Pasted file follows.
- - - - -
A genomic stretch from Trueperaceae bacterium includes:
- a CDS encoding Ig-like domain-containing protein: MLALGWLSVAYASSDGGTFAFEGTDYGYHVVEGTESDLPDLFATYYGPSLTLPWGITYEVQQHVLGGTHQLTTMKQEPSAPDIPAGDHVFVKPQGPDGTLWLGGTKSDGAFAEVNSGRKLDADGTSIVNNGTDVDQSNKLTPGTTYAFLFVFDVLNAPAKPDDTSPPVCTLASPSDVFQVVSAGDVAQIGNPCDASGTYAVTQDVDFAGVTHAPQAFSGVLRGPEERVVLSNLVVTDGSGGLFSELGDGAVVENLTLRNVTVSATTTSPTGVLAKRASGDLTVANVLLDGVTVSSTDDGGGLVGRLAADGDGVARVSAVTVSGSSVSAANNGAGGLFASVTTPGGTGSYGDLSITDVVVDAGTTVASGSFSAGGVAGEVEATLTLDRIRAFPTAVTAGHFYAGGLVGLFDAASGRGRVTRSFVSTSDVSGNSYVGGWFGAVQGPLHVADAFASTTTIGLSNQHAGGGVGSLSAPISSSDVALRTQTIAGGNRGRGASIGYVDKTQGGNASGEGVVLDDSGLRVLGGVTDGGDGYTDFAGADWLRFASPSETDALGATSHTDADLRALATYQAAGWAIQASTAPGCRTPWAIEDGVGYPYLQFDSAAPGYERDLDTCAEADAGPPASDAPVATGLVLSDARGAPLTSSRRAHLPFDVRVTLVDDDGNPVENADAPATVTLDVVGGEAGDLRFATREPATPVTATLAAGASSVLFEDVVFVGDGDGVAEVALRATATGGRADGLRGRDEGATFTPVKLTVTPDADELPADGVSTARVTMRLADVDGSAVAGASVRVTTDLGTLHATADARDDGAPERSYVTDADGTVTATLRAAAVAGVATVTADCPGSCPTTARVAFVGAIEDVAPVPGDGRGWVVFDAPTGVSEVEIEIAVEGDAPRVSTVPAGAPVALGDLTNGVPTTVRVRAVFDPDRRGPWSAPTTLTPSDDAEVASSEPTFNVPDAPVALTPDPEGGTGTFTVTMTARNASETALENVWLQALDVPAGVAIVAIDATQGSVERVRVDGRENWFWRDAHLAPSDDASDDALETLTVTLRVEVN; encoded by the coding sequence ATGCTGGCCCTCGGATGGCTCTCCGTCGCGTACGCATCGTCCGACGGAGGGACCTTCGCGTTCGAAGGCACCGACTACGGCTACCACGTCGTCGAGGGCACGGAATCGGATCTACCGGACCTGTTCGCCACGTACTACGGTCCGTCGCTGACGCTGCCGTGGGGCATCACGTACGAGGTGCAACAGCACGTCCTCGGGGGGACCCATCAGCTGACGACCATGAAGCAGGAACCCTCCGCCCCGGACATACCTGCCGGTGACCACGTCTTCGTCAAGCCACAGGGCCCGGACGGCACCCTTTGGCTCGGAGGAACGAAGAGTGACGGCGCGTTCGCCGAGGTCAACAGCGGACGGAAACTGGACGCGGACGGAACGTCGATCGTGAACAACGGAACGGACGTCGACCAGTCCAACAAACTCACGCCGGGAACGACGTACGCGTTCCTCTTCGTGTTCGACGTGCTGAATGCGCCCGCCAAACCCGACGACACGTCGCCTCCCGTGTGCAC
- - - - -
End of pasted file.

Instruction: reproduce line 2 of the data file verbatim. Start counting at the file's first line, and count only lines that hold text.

- a CDS encoding Ig-like domain-containing protein: MLALGWLSVAYASSDGGTFAFEGTDYGYHVVEGTESDLPDLFATYYGPSLTLPWGITYEVQQHVLGGTHQLTTMKQEPSAPDIPAGDHVFVKPQGPDGTLWLGGTKSDGAFAEVNSGRKLDADGTSIVNNGTDVDQSNKLTPGTTYAFLFVFDVLNAPAKPDDTSPPVCTLASPSDVFQVVSAGDVAQIGNPCDASGTYAVTQDVDFAGVTHAPQAFSGVLRGPEERVVLSNLVVTDGSGGLFSELGDGAVVENLTLRNVTVSATTTSPTGVLAKRASGDLTVANVLLDGVTVSSTDDGGGLVGRLAADGDGVARVSAVTVSGSSVSAANNGAGGLFASVTTPGGTGSYGDLSITDVVVDAGTTVASGSFSAGGVAGEVEATLTLDRIRAFPTAVTAGHFYAGGLVGLFDAASGRGRVTRSFVSTSDVSGNSYVGGWFGAVQGPLHVADAFASTTTIGLSNQHAGGGVGSLSAPISSSDVALRTQTIAGGNRGRGASIGYVDKTQGGNASGEGVVLDDSGLRVLGGVTDGGDGYTDFAGADWLRFASPSETDALGATSHTDADLRALATYQAAGWAIQASTAPGCRTPWAIEDGVGYPYLQFDSAAPGYERDLDTCAEADAGPPASDAPVATGLVLSDARGAPLTSSRRAHLPFDVRVTLVDDDGNPVENADAPATVTLDVVGGEAGDLRFATREPATPVTATLAAGASSVLFEDVVFVGDGDGVAEVALRATATGGRADGLRGRDEGATFTPVKLTVTPDADELPADGVSTARVTMRLADVDGSAVAGASVRVTTDLGTLHATADARDDGAPERSYVTDADGTVTATLRAAAVAGVATVTADCPGSCPTTARVAFVGAIEDVAPVPGDGRGWVVFDAPTGVSEVEIEIAVEGDAPRVSTVPAGAPVALGDLTNGVPTTVRVRAVFDPDRRGPWSAPTTLTPSDDAEVASSEPTFNVPDAPVALTPDPEGGTGTFTVTMTARNASETALENVWLQALDVPAGVAIVAIDATQGSVERVRVDGRENWFWRDAHLAPSDDASDDALETLTVTLRVEVN; encoded by the coding sequence ATGCTGGCCCTCGGATGGCTCTCCGTCGCGTACGCATCGTCCGACGGAGGGACCTTCGCGTTCGAAGGCACCGACTACGGCTACCACGTCGTCGAGGGCACGGAATCGGATCTACCGGACCTGTTCGCCACGTACTACGGTCCGTCGCTGACGCTGCCGTGGGGCATCACGTACGAGGTGCAACAGCACGTCCTCGGGGGGACCCATCAGCTGACGACCATGAAGCAGGAACCCTCCGCCCCGGACATACCTGCCGGTGACCACGTCTTCGTCAAGCCACAGGGCCCGGACGGCACCCTTTGGCTCGGAGGAACGAAGAGTGACGGCGCGTTCGCCGAGGTCAACAGCGGACGGAAACTGGACGCGGACGGAACGTCGATCGTGAACAACGGAACGGACGTCGACCAGTCCAACAAACTCACGCCGGGAACGACGTACGCGTTCCTCTTCGTGTTCGACGTGCTGAATGCGCCCGCCAAACCCGACGACACGTCGCCTCCCGTGTGCAC